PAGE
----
A Lady Who Thinks She Is Thirty

Unwillingly Miranda wakes,
Feels the sun with terror,
One unwilling step she takes,
Shuddering to the mirror.

Miranda in Miranda’s sight
Is old and gray and dirty;
Twenty-nine she was last night;
This morning she is thirty.

Shining like the morning star,
Like the twilight shining,
Haunted by a calendar,
Miranda is a-pining.

Silly girl, silver girl,
Draw the mirror toward you;
Time who makes the years to whirl
Adorned as he adored you.

Time is timelessness for you;
Calendars for the human;
What’s a year, or thirty, to
Loveliness made woman?

Oh, Night will not see thirty again,
Yet soft her wing, Miranda;
Pick up your glass and tell me, then–
How old is Spring, Miranda?

Poem – A Word To Husbands

To keep your marriage brimming
With love in the loving cup,
Whenever you’re wrong, admit it;
Whenever you’re right, shut up.

Poem – Always Marry An April Girl

Praise the spells and bless the charms,
I found April in my arms.
April golden, April cloudy,
Gracious, cruel, tender, rowdy;
April soft in flowered languor,
April cold with sudden anger,
Ever changing, ever true —
I love April, I love you.

Poem –  The Romantic Age

This one is entering 

her teens,Ripe for sentimental scenes,

Has picked a gangling unripe male,

Sees herself in bridal veil,

Presses lips and tosses head,

Declares she’s not too young to wed,

Informs you pertly you forget

Romeo and Juliet.

Do not argue, do not shout;

Remind her how that one turned out. 

Poem – The People Upstairs

The people upstairs all practise ballet

Their living room is a bowling alley

Their bedroom is full of conducted tours.

Their radio is louder than yours,

They celebrate week-ends all the week.

When they take a shower, your ceilings leak.

They try to get their parties to mix

By supplying their guests with Pogo sticks,

And when their fun at last abates,

They go to the bathroom on roller skates.

I would love the people upstairs wondrous

If instead of above us, they just lived under us. 

Poem – Oh To be Odd

Hypochondriacs

Spend  the winter at the bottom of Florida and the summer on top of

the Adirondriacs.

You go to Paris and live on champagne wine and cognac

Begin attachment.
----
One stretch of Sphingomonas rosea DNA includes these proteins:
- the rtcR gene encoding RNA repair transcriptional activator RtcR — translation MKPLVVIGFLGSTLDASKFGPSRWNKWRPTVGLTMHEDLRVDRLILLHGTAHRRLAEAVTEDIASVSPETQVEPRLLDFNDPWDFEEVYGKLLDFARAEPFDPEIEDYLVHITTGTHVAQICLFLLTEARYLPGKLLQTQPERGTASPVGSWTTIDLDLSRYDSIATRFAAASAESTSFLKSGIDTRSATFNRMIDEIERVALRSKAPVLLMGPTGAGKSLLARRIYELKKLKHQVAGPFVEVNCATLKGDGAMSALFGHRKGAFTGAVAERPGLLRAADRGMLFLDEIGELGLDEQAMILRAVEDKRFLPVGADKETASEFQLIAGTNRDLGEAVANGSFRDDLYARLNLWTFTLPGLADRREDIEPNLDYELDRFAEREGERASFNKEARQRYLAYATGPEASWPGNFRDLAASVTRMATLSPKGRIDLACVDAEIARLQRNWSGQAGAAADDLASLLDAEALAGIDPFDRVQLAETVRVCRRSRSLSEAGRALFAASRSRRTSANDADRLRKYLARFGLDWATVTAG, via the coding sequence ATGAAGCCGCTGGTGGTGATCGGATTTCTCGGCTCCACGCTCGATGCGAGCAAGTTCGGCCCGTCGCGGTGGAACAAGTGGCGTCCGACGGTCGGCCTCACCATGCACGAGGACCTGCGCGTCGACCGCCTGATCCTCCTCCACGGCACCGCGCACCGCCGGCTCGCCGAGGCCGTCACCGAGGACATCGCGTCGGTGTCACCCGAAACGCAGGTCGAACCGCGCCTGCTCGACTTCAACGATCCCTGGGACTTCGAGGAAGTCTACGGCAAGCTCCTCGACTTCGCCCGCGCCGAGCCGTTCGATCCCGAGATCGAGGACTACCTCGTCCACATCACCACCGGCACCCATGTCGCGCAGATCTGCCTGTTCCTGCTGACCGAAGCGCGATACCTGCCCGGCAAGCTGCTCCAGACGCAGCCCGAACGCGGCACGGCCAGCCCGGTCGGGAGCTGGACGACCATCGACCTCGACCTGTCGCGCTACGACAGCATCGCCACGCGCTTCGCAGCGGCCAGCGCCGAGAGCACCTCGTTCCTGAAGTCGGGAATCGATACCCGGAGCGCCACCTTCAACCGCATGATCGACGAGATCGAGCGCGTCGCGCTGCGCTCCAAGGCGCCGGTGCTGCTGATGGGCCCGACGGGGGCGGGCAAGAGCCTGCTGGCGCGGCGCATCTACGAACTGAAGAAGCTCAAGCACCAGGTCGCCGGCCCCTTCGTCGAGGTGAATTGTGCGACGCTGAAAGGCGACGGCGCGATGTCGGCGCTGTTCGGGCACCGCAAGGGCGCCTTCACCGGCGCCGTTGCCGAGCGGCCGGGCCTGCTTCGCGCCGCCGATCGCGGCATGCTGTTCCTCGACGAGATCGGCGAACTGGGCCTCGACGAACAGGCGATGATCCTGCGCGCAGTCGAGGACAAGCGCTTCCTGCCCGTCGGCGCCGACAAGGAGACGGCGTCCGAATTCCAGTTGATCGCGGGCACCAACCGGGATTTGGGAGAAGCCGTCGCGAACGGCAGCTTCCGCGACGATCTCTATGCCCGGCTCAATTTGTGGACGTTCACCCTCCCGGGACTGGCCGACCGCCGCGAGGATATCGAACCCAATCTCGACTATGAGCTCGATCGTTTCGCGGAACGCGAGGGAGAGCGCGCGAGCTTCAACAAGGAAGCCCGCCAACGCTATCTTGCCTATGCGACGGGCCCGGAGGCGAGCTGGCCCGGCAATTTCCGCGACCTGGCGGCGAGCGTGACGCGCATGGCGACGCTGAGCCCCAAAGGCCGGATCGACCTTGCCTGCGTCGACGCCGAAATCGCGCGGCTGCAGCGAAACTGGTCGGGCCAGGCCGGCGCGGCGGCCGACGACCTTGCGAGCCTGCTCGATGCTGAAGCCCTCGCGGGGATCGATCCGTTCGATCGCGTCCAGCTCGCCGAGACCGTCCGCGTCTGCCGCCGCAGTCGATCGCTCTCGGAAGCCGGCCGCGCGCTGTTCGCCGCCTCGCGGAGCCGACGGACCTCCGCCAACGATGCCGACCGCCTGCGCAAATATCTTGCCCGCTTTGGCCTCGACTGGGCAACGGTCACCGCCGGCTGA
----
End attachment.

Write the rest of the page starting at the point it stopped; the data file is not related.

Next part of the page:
If you’re dipsomognac.

If you’re a manic-depressive

You don’t go anywhere where you won’t be cheered up, and people say

“There, there!” if your bills are excessive.

But you stick around and work day and night and night and day with

your nose to the sawmill.

If you’re nawmill.
Note: Dipsomaniac — alcoholic 

Poem – No You be a Lone Eagle

I find it very hard to be fair-minded

About people who go around being air-minded.

I just can’t see any fun

In soaring up up up into the sun

When the chances are still a fresh cool orchid to a paper geranium

That you’ll unsoar down down down onto your (to you) invaluable

cranium.

I know the constant refrain

About how safer up in God’s trafficless heaven than in an automobile

or a train

But …

My God, have you ever taken a good look at a strut?

Then that one about how you’re in Boston before you can say antidis-

establishmentarianism

So that preferring to take five hours by rail is a pernicious example of

antiquarianism.

At least when I get on the Boston train I have a good chance of landing

in the South Station

And not in that part of the daily press which is reserved for victims of

aviation.

Then, despite the assurance that aeroplanes are terribly comfortable I

notice that when you are railroading or automobiling

You don’t have to take a paper bag along just in case of a funny feeling.

It seems to me that no kind of depravity

Brings such speedy retribution as ignoring the law of gravity.

Therefore nobody could possibly indict me for perjury

When I swear that I wish the Wright brothers had gone in for silver

fox farming or tree surgery.